Employers Share List of 15 Most Unusual Excuses for Calling in Sick
Chicago, Illinois - October 19, 2011 - Healthcare employers expect to see less employee traffic as the holidays approach, a new MiracleWorkers.com survey finds. Over one-third (37 percent) of healthcare employers reported that workers call in sick more often during the winter holidays.
While the cold and flu season is a heavy contributor to workplace absences this time of year, some workers may be using sick days to take care of some holiday shopping or other errands. Twenty-eight percent of healthcare workers have admitted to already playing hooky from work this year, citing personal errands, doctor's appointments and lack of desire to work among the top reasons for calling in sick when they were well. The nationwide study was conducted by Harris Interactive from August 16 to September 8, 2011 and included more than 280 healthcare employers and nearly 600 healthcare workers.
Top time of year for absenteeism
While healthcare employers reported heightened absenteeism around the holidays, the prime time of year when companies say employees call in sick is in the first quarter:
- January through March - 34 percent
- April through June - 10 percent
- July through September - 30 percent
- October through December - 26 percent
Texting in sick
When it comes to notifying employers that they are taking a sick day, some healthcare workers reported they are bypassing a phone call to the boss and relying on digital communications.
- Phone call - 89 percent
- Email - 20 percent
- Text message - 14 percent
Most unusual excuses
When asked to share the most unusual excuses employees gave for missing work, employers across all industries offered the following real-life examples:
1) Employee's 12-year-old daughter stole their car and they had no other way to work. Employee didn't want to report it to the police.
2) Employee said bats got in her hair.
3) Employee said a refrigerator fell on him.
4) Employee was in line at a coffee shop when a truck carrying flour backed up and dumped the flour into her convertible.
5) Employee said a deer bit him during hunting season.
6) Employee ate too much at a party.
7) Employee fell out of bed and broke his nose.
8) Employee got a cold from a puppy.
9) Employee's child stuck a mint up his nose and had to go to the ER to remove it.
10) Employee hurt his back chasing a beaver.
11) Employee got his toe caught in a vent cover.
12) Employee had a headache after going to too many garage sales.
13) Employee's brother-in-law was kidnapped by a drug cartel while in Mexico.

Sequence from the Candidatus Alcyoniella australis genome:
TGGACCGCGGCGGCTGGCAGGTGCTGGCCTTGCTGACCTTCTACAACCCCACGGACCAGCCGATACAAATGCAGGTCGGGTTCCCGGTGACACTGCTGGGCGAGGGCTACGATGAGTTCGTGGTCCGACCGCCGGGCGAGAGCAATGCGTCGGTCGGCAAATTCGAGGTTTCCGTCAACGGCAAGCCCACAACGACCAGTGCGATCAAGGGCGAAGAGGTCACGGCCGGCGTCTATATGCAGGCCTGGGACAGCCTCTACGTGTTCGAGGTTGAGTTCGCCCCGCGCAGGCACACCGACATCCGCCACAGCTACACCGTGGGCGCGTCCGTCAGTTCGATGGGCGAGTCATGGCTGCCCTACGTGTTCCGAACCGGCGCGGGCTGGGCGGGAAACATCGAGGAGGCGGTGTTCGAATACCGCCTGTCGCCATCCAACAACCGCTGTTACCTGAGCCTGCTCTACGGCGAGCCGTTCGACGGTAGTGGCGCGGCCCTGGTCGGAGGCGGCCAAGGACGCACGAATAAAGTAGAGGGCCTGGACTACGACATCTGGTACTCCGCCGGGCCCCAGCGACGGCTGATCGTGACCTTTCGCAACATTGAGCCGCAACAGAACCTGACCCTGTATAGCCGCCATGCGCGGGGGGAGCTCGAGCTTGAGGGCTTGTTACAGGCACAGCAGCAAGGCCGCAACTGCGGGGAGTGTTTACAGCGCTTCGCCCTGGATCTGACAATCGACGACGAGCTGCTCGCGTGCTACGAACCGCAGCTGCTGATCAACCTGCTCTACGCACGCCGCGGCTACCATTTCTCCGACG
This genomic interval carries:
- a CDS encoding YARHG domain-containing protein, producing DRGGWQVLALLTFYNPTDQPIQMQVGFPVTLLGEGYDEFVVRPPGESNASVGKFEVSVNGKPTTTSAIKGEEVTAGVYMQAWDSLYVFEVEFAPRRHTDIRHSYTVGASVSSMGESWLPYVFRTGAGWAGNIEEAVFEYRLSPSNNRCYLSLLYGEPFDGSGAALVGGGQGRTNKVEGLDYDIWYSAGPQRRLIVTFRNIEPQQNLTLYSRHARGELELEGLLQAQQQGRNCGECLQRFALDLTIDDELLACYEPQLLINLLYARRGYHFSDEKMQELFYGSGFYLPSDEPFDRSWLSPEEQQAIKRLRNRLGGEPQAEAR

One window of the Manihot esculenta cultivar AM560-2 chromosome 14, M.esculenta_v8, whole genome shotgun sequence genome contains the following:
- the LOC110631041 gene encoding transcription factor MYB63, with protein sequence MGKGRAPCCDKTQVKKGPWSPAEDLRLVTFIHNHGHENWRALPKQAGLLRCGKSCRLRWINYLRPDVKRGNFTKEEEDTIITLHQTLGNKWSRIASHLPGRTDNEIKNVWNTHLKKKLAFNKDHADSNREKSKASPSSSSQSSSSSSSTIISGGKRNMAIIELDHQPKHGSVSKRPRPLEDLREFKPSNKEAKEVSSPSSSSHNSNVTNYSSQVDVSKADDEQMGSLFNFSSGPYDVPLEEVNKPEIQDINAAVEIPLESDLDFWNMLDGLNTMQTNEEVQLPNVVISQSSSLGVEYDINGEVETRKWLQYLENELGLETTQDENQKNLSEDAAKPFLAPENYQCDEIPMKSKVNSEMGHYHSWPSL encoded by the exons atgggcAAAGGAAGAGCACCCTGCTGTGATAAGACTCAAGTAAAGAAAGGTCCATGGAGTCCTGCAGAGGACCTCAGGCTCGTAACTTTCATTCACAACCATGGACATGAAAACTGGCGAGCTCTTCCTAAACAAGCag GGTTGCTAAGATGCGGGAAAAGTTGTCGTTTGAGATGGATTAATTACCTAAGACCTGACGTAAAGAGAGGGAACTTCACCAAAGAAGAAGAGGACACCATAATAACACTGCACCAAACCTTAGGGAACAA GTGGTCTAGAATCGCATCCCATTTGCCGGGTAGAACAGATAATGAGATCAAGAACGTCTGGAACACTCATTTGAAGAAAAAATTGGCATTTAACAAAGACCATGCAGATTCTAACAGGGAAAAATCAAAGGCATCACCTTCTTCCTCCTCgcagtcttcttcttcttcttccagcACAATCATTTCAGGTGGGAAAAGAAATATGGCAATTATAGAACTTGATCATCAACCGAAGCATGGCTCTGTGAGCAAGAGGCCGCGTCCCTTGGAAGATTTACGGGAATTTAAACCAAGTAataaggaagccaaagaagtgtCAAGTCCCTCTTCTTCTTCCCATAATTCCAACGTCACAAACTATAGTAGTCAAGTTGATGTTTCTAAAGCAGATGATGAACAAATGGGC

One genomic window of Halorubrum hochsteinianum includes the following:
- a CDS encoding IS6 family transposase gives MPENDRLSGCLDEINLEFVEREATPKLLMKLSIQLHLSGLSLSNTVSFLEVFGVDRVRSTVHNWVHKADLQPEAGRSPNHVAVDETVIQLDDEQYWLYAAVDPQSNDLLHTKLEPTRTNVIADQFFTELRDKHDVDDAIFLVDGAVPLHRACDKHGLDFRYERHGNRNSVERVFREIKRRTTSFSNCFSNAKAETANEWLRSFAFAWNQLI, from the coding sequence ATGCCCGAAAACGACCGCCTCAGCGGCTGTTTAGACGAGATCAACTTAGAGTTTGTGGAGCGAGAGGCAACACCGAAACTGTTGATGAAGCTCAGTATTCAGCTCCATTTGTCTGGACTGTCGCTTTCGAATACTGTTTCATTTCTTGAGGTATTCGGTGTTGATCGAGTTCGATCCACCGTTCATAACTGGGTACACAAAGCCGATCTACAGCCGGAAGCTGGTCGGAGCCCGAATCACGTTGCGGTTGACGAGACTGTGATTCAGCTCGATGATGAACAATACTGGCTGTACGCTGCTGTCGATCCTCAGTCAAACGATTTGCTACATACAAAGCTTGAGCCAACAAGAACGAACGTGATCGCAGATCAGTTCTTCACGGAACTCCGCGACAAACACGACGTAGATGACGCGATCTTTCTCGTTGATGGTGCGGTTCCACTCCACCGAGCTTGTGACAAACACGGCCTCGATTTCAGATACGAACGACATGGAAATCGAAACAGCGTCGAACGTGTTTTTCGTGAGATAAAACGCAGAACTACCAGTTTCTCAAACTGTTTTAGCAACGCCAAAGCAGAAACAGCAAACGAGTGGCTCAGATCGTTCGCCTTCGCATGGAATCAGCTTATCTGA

14) Employee drank anti-freeze by mistake and had to go to the hospital.
15) Employee was at a bowling alley and a bucket filled with water (due to a leak) crashed through the ceiling and hit her on the head.
Checking up on employees
Calling in sick without a legitimate excuse can have serious consequences. Seventeen percent of healthcare employers said they have fired a worker for this reason. Thirty percent have checked up on an employee, citing the following examples:
- 80 percent required a doctor's note
- 50 percent called the employee
- 18 percent had another employee call the employee
- 10 percent drove by the employee's home
"Hospitals and other healthcare organizations are often already understaffed, so an unexpected absence can cause serious challenges," said Rob Morris, product director at MiracleWorkers.com. "If you need time off, it's important to inform your manager, so they can plan for your absence. While the unexpected can happen, you want to make sure you don't hurt your credibility with the organization."
This survey was conducted online within the U.S. by Harris Interactive© on behalf of CareerBuilder among 288 Healthcare hiring managers and human resource professionals and 598 Healthcare workers (employed full-time, not self-employed, non-government) ages 18 and over between August 16 and September 8, 2011 (percentages for some questions are based on a subset, based on their responses to certain questions). With pure probability samples of 288 and 598, one could say with a 95 percent probability that the overall results have a sampling error of +/-5.77 and +/-4.01 percentage points, respectively. Sampling error for data from sub-samples is higher and varies.
MiracleWorkers.com is a network of skill-specific healthcare sites designed to recruit talented healthcare professionals. For more information, visit www.MiracleWorkers.com.
MiracleWorkers.com is a division of CareerBuilder, the global leader in human capital solutions, helping companies target and attract their most important asset - their people. Its online career site, CareerBuilder.com®, is the largest in the United States with more than 24 million unique visitors, 1 million jobs and 40 million resumes. CareerBuilder works with the world's top employers, providing resources for everything from employment branding and data analysis to recruitment support. More than 9,000 websites, including 140 newspapers and broadband portals such as MSN and AOL, feature CareerBuilder's proprietary job search technology on their career sites. Owned by Gannett Co., Inc. (NYSE:GCI), Tribune Company and The McClatchy Company (NYSE:MNI), CareerBuilder and its subsidiaries operate in the United States, Europe, Canada and Asia. For more information, visit www.careerbuilder.com.